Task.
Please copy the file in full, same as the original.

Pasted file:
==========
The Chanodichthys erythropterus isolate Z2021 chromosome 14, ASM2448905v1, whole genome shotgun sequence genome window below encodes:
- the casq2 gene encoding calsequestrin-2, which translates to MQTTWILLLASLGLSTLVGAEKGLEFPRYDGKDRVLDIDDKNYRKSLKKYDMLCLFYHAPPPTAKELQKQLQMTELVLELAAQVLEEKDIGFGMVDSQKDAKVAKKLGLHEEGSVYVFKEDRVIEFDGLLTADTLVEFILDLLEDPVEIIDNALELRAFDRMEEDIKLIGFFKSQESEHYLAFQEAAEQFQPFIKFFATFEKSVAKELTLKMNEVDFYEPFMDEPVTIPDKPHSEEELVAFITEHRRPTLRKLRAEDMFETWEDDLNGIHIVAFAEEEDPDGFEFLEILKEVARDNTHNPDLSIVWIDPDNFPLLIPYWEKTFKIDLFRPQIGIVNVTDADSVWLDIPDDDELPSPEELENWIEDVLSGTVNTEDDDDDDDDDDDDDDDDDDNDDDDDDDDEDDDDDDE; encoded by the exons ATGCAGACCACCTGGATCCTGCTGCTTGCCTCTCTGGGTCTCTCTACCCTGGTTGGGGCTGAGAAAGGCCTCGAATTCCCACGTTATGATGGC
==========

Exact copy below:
The Chanodichthys erythropterus isolate Z2021 chromosome 14, ASM2448905v1, whole genome shotgun sequence genome window below encodes:
- the casq2 gene encoding calsequestrin-2, which translates to MQTTWILLLASLGLSTLVGAEKGLEFPRYDGKDRVLDIDDKNYRKSLKKYDMLCLFYHAPPPTAKELQKQLQMTELVLELAAQVLEEKDIGFGMVDSQKDAKVAKKLGLHEEGSVYVFKEDRVIEFDGLLTADTLVEFILDLLEDPVEIIDNALELRAFDRMEEDIKLIGFFKSQESEHYLAFQEAAEQFQPFIKFFATFEKSVAKELTLKMNEVDFYEPFMDEPVTIPDKPHSEEELVAFITEHRRPTLRKLRAEDMFETWEDDLNGIHIVAFAEEEDPDGFEFLEILKEVARDNTHNPDLSIVWIDPDNFPLLIPYWEKTFKIDLFRPQIGIVNVTDADSVWLDIPDDDELPSPEELENWIEDVLSGTVNTEDDDDDDDDDDDDDDDDDDNDDDDDDDDEDDDDDDE; encoded by the exons ATGCAGACCACCTGGATCCTGCTGCTTGCCTCTCTGGGTCTCTCTACCCTGGTTGGGGCTGAGAAAGGCCTCGAATTCCCACGTTATGATGGC